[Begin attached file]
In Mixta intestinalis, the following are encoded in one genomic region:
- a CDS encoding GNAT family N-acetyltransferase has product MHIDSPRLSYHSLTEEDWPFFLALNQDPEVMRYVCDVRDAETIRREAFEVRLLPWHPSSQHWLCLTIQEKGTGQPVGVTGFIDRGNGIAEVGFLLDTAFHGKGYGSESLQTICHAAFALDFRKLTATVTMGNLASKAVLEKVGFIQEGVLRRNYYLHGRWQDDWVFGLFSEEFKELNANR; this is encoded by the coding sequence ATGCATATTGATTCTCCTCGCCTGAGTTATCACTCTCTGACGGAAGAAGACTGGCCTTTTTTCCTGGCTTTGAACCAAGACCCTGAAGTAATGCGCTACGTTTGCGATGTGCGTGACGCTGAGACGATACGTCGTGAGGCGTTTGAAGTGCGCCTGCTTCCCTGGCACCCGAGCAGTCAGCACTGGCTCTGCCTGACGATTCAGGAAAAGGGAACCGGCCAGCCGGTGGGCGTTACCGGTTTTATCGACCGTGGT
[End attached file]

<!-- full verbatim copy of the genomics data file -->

In Mixta intestinalis, the following are encoded in one genomic region:
- a CDS encoding GNAT family N-acetyltransferase has product MHIDSPRLSYHSLTEEDWPFFLALNQDPEVMRYVCDVRDAETIRREAFEVRLLPWHPSSQHWLCLTIQEKGTGQPVGVTGFIDRGNGIAEVGFLLDTAFHGKGYGSESLQTICHAAFALDFRKLTATVTMGNLASKAVLEKVGFIQEGVLRRNYYLHGRWQDDWVFGLFSEEFKELNANR; this is encoded by the coding sequence ATGCATATTGATTCTCCTCGCCTGAGTTATCACTCTCTGACGGAAGAAGACTGGCCTTTTTTCCTGGCTTTGAACCAAGACCCTGAAGTAATGCGCTACGTTTGCGATGTGCGTGACGCTGAGACGATACGTCGTGAGGCGTTTGAAGTGCGCCTGCTTCCCTGGCACCCGAGCAGTCAGCACTGGCTCTGCCTGACGATTCAGGAAAAGGGAACCGGCCAGCCGGTGGGCGTTACCGGTTTTATCGACCGTGGT